A new and beautiful experience. That is what Shirma Guayasamin is feeling with her latest works. They are more than twenty works, each one more singular than another. The simple materials and that for many do not mean much more, in the hands of this prodigious artist, those small elements reach significant values.
Shirma is happy. And if it’s for her, she has no problem giving him the details of each of his works. His eyes light up when he talks about his ‘daughters’, those works that were appearing little by little for, after more than a year, giving shape to the exhibition Singular blooms.
It is little and much, at the same time, what can be advanced from the set of works. They are very rare pieces in art galleries. Different by their shapes and the materials with which they are made. When someone comes to look at them, the interpretations come: Is this a sun, is it a coral, is it a mangrove? And what is it made of? How beautiful it is! And, there, Shirma begins her explanation. This work, for example, is called Lunaria and I like it a lot. They are leaves of the pope’s coins and those coins are called lunarias; what a nice name! Tell me it’s not cute, he says.
Shirma confesses that what is his at the moment is a transition between his works in metal to the use of other lighter materials.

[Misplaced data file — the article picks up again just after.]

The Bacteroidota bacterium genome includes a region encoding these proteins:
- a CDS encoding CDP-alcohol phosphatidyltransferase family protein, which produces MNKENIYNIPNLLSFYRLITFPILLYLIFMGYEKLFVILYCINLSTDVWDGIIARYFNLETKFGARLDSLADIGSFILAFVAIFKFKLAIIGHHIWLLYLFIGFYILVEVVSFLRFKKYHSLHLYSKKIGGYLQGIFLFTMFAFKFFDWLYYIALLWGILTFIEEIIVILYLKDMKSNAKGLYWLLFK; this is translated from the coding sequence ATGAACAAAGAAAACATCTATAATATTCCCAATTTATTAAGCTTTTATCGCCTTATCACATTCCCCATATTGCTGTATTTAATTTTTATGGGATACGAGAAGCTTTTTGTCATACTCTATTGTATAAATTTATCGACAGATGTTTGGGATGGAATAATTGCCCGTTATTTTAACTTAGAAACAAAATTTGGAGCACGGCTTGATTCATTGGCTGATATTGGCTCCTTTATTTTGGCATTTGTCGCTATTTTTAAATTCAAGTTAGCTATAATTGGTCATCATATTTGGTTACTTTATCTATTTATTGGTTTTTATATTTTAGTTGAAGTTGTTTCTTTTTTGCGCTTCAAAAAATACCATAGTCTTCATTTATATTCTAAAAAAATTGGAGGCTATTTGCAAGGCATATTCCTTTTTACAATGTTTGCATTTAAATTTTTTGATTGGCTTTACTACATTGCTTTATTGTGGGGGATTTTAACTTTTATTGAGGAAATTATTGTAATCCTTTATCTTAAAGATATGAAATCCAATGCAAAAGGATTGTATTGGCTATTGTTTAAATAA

She recognizes that working in iron is hard, but that is something that the artist likes a lot and feels very comfortable in that line. The use of these other materials has pleasantly surprised her because, likewise, they allow to be inspired, to enter into a spirit of innovation, to navigate in the memories and to leave in each work her passion for the figures.
Memories?. Of course, like the work done with plastic hoses, those oxygen conduits used by his mother, Luce DePeron, to deal with the problem of emphysema that complicated his existence. So, Shirma says that that work has to do with holding on to life, just like her mother did.
In that sublime and sentimental line is a work with representations of feathers, those feathers that a friend of hers could see falling from the sky since losing her teenage daughter and who could not resign herself to something like this having happened. To her friend, Shirma pays homage of condolence, she asks for consolation and peace with a beautiful subtle, meticulous and transparent work.
Shirma is looking for transparencies. And for this, the materials used are different: acrylics, translucent, plastic, silicone, among others, but all fragile, moldable and that impress visitors.
To attend the exhibition, Shirma makes a recommendation: go with an open mind and willing to be surprised.
The exhibition will open tomorrow, at 11:00, at the ECX gallery, on Paseo San Francisco, in Cumbayá, on the outskirts of the capital. The sample will remain open until April 10. All the works are ready for those who wish to take them for their private collections.
Those who saw how he worked had different reactions, some asked many questions, others said that they loved it, but they all agreed on something: this type of work is different …
Shirma Guayasamin, artist. (I)